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#33 [Apr. 15th, 2010|08:35 pm]

100 COMICS TO READ BEFORE YOU DIE (or grow out of them)

#33 FUN HOME – Alison Bechdel
(Houghton Mifflin)

“At the fun home, Dad would take a break from his grisly chores to tweak the stiff arrangements delivered by the florist.”

Fun Home is Alison Bechdel’s memoir of the difficult relationship she had with her father. The Fun Home of the title is both the family’s cute abbreviation for the funeral home where he worked part-time – he was also an English teacher – and an ironic moniker for their family home. Her parents fought constantly and Bechdel almost never draws either of them with a smile, but there’s humour to be found even so. As a child she identifies with the Addams family because her father has restored their Pennsylvania house with gothic frills and drapes everywhere – too young to read the captions she doesn’t realise the characters are supposed to be odd, assuming they’re an ordinary family just like hers.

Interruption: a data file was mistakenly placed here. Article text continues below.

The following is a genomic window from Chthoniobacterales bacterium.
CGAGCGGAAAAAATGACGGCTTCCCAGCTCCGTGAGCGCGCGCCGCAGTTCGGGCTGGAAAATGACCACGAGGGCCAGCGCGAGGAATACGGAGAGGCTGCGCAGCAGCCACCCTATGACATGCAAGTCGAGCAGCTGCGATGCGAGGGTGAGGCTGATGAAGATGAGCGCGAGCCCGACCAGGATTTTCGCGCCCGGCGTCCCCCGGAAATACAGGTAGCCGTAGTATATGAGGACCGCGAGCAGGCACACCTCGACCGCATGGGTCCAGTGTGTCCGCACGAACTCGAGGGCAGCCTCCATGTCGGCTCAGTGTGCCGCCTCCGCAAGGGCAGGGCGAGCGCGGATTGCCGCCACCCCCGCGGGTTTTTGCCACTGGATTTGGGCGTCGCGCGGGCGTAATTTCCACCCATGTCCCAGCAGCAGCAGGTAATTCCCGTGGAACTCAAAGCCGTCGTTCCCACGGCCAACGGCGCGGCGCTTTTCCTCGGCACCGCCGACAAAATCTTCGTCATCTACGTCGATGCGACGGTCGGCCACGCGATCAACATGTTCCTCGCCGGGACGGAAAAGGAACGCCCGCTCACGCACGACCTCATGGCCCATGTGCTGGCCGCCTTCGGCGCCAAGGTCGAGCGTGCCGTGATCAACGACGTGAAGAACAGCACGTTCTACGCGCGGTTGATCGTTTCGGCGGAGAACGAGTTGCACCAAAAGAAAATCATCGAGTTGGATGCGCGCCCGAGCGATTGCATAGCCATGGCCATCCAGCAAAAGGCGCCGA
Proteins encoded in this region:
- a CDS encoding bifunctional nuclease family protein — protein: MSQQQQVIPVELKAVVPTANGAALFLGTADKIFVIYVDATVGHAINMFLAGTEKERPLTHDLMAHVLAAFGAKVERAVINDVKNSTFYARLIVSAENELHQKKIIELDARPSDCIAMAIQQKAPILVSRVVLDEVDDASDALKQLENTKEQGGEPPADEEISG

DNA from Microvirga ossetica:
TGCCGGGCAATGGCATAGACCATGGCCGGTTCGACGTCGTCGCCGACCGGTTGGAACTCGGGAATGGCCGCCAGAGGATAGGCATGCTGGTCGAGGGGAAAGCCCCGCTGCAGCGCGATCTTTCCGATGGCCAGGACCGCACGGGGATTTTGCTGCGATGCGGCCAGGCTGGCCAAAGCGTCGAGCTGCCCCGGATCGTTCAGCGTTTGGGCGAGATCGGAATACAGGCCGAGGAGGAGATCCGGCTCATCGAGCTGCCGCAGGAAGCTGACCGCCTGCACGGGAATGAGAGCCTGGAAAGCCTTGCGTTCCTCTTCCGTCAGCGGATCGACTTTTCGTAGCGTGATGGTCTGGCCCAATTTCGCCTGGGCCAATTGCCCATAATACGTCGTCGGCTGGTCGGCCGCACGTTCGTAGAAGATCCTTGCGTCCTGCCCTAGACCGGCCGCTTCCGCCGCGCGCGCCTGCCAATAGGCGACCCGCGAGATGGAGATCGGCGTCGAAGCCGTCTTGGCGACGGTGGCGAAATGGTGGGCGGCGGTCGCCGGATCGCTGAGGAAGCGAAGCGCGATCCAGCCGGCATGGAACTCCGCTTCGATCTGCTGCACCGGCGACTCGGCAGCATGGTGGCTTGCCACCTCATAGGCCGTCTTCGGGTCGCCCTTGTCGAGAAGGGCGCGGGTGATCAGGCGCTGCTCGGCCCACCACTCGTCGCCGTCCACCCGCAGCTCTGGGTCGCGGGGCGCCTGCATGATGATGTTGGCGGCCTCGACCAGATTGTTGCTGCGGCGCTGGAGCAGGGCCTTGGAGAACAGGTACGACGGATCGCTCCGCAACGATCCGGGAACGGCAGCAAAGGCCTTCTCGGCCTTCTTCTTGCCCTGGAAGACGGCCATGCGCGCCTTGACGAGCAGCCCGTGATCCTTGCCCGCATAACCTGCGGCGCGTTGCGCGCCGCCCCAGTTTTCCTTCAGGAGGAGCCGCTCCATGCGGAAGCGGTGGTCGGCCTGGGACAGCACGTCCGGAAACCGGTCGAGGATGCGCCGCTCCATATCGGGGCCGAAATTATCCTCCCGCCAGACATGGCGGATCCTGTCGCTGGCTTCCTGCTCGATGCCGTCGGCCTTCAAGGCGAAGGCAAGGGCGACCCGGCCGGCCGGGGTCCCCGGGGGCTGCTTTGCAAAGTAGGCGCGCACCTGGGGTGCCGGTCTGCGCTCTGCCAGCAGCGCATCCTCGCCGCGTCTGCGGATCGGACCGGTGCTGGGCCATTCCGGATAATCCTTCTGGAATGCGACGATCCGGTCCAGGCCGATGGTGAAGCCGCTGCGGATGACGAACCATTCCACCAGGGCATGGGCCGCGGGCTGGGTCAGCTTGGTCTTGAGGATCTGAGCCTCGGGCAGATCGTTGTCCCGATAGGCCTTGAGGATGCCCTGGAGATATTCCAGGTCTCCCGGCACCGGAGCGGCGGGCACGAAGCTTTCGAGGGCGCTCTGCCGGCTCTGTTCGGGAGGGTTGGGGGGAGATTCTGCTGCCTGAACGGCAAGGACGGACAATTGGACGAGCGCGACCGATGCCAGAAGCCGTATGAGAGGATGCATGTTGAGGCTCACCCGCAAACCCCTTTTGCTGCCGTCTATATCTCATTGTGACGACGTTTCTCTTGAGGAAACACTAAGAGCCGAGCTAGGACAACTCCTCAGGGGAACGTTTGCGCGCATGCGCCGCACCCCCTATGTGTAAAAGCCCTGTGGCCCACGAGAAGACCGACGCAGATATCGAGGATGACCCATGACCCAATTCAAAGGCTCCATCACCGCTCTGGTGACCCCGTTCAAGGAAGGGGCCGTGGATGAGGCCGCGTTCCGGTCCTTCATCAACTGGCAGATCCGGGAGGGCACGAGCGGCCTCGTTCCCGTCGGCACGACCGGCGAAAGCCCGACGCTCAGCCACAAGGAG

Each chapter follows a theme, examining and repeating the story as seen from a new angle rather than simply enumerating the next event in sequence. It circles like a vulture, which is apt both because of the funeral home and the death of her father at Fun Home’s centre. In one chapter we see everything through the lens of literary comparisons, because a love of books was one of the few things father and daughter shared. Another chapter is about her obsessive-compulsiveness, especially as expressed through her diary, which has the end result of filling her story with detail, both architectural and historical. One of the most fascinating chapters is about homosexuality – something else they had in common, as Bechdel discovers in one of those absurd twists real life specialises in.

Where Alison Bechdel is out and proud, her father lived a double life that, in retrospect, she sees as the cause of her family’s troubles. In one of her recurring literary comparisons she likens him to Daedalus, builder of the Labyrinth, but where he built an artifice of lies she builds one of truth, using Fun Home to meticulously fill in the gaps in her childhood diary where she’d been too scared and coy to mention masturbating or having her first period. Where Bechdel the elder restored a house, Bechdel the younger constructs a memory castle, a maze that loops but never dead-ends, that drags you along on a string that back-tracks and criss-crosses until it meets something profound at its heart.